Bank of New Zealand has launched a trial of a phone with an embedded chip that is able to make payments by swiping the phone against a card reader.
The three month trial is being done by 44 BNZ and Vodafone staff using a Samsung Galaxy S2 phone with a Near Field Communication (NFC) chip, similar to one used by Google in its Google Wallet trial in America.
The trial is using a system set up in conjunction with Visa and Paymark, BNZ said.
The payment card's data is stored on a secure chip embedded into the SIM card inside an NFC enabled phone, which means triallists can replace their regular plastic payment card with their phone.
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"What we're testing here is the viability of a true, mobile wallet that will eventually allow people to replace multiple pieces of plastic with functionality embedded inside their phone. It's going to make smartphones even smarter," said Paul Tait, BNZ's Head of Channels Innovation.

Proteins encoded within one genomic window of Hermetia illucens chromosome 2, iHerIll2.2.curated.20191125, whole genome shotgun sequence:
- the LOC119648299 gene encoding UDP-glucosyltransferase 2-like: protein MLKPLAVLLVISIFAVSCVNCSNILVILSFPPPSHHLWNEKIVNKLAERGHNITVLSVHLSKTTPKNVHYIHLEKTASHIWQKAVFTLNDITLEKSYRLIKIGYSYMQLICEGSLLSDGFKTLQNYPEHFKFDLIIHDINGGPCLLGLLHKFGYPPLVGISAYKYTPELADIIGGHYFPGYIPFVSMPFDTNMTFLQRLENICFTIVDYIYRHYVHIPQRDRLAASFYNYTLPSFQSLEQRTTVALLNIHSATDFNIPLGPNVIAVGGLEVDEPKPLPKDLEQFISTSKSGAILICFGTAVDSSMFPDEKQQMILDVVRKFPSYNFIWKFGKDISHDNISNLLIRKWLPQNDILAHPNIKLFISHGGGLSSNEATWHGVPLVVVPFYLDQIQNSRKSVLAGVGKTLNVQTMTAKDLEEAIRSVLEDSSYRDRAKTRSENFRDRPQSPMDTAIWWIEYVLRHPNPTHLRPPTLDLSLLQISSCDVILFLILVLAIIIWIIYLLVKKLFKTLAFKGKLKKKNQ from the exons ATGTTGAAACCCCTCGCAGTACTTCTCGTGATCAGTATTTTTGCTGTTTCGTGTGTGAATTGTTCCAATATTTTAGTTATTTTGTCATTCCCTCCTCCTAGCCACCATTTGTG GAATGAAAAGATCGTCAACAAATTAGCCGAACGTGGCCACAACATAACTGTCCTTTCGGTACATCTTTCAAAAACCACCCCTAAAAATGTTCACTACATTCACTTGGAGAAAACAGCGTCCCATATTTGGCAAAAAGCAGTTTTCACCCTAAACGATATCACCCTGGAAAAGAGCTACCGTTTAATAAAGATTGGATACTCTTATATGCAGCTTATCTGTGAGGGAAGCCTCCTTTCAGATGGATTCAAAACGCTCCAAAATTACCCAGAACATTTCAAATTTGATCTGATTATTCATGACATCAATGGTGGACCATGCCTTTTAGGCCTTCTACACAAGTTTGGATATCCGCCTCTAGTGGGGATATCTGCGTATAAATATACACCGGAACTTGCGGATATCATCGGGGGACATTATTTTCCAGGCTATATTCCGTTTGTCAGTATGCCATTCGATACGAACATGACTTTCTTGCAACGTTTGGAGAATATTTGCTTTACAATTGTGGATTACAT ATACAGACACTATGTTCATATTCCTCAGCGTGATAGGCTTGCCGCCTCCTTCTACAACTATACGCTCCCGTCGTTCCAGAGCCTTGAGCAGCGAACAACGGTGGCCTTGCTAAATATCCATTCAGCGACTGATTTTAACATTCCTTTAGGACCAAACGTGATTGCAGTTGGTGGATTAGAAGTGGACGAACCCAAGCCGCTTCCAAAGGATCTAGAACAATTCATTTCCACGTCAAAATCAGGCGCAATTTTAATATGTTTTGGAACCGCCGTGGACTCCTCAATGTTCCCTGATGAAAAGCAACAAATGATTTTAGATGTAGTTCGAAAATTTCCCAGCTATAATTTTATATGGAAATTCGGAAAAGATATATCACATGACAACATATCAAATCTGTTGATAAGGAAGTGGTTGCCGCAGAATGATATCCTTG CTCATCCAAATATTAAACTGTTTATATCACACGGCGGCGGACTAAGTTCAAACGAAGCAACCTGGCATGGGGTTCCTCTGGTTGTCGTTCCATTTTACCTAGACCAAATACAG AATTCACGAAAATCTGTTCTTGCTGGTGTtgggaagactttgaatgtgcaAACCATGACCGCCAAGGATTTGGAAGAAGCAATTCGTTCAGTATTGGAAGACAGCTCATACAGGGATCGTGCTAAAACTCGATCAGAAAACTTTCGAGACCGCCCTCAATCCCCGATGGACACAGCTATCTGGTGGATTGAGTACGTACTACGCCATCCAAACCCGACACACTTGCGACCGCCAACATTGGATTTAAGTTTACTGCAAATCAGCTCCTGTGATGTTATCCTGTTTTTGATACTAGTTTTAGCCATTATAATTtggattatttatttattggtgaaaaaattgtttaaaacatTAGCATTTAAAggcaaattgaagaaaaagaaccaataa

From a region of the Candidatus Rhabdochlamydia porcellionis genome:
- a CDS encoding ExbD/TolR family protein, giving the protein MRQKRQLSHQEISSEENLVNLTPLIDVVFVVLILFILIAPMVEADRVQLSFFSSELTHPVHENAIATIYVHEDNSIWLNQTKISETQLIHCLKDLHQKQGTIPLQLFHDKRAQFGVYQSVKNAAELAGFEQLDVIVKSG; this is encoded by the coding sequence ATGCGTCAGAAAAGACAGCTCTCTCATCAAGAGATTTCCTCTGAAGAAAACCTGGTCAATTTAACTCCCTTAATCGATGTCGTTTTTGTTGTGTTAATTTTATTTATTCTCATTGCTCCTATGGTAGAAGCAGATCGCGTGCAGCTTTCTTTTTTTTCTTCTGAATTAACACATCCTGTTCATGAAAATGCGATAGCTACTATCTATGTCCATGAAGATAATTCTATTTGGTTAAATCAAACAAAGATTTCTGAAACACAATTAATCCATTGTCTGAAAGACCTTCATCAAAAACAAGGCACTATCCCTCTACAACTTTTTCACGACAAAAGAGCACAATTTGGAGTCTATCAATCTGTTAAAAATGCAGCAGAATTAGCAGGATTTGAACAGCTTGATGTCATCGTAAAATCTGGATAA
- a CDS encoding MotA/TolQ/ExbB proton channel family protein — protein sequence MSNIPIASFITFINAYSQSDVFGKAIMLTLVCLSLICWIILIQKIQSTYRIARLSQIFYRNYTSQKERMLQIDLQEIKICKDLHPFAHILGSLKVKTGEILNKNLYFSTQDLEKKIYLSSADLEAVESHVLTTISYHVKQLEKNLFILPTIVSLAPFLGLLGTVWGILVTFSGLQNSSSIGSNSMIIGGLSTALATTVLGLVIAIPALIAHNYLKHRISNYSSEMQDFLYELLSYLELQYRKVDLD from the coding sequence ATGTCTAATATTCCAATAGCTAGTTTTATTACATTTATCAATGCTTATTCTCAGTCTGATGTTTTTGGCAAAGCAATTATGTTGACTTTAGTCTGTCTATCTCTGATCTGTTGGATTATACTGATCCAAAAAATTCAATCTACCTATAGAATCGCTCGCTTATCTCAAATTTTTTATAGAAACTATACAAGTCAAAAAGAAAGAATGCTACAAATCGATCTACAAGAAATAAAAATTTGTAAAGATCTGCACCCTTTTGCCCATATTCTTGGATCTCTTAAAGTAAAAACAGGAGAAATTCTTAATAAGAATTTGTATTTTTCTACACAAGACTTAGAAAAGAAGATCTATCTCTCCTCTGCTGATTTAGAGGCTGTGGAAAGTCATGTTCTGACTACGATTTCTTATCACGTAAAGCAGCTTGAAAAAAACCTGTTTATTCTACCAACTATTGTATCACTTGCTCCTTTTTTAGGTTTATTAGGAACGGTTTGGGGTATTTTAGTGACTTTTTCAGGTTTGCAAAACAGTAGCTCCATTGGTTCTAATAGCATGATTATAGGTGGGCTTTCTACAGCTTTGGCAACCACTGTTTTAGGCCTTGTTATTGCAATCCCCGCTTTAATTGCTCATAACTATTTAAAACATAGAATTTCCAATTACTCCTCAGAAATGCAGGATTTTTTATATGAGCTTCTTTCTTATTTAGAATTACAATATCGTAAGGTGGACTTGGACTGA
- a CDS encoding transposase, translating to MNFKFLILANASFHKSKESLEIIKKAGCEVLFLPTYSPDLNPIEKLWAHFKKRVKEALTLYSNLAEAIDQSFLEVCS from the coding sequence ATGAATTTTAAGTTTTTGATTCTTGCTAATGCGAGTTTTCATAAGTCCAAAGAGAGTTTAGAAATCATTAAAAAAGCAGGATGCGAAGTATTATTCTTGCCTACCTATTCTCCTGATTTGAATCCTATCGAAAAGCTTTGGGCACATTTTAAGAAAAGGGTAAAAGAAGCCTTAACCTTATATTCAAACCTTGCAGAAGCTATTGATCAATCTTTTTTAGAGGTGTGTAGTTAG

There are other contactless payment systems around that are on credit or debit cards, but this is different because the NFC chip is in the phone, rather than on the case of the phone, on a credit card, or on a sticker outside the phone.
"Think of what you carry around in your wallet today - credit and debit cards, loyalty cards, building access cards - and imagine most of that functionality on your smartphone."
"This just the beginning of what we can bring to Vodafone customers," said Zac Summers, Vodafone's Chief Strategy Officer.
Triallists can use an app on their smartphone to view their transactions, which are updated in real time.